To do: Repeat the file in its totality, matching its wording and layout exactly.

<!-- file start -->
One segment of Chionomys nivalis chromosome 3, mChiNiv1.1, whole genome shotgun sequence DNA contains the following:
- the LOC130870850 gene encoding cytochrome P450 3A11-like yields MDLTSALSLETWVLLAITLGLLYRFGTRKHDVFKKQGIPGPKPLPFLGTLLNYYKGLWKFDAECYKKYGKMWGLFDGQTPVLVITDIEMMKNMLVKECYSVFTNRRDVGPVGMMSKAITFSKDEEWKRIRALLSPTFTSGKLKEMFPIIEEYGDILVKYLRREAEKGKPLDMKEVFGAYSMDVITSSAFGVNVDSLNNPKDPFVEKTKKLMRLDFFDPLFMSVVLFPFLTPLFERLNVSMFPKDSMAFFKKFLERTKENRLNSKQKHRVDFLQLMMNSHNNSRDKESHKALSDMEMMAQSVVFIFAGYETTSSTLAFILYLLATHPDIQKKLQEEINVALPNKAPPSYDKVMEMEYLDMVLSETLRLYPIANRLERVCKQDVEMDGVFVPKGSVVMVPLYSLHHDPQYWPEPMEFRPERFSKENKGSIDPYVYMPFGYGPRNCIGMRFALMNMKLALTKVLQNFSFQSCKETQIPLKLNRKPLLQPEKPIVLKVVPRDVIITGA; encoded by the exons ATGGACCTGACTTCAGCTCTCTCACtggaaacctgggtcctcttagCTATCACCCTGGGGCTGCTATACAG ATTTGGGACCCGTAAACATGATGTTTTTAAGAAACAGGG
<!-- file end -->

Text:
One segment of Chionomys nivalis chromosome 3, mChiNiv1.1, whole genome shotgun sequence DNA contains the following:
- the LOC130870850 gene encoding cytochrome P450 3A11-like yields MDLTSALSLETWVLLAITLGLLYRFGTRKHDVFKKQGIPGPKPLPFLGTLLNYYKGLWKFDAECYKKYGKMWGLFDGQTPVLVITDIEMMKNMLVKECYSVFTNRRDVGPVGMMSKAITFSKDEEWKRIRALLSPTFTSGKLKEMFPIIEEYGDILVKYLRREAEKGKPLDMKEVFGAYSMDVITSSAFGVNVDSLNNPKDPFVEKTKKLMRLDFFDPLFMSVVLFPFLTPLFERLNVSMFPKDSMAFFKKFLERTKENRLNSKQKHRVDFLQLMMNSHNNSRDKESHKALSDMEMMAQSVVFIFAGYETTSSTLAFILYLLATHPDIQKKLQEEINVALPNKAPPSYDKVMEMEYLDMVLSETLRLYPIANRLERVCKQDVEMDGVFVPKGSVVMVPLYSLHHDPQYWPEPMEFRPERFSKENKGSIDPYVYMPFGYGPRNCIGMRFALMNMKLALTKVLQNFSFQSCKETQIPLKLNRKPLLQPEKPIVLKVVPRDVIITGA; encoded by the exons ATGGACCTGACTTCAGCTCTCTCACtggaaacctgggtcctcttagCTATCACCCTGGGGCTGCTATACAG ATTTGGGACCCGTAAACATGATGTTTTTAAGAAACAGGG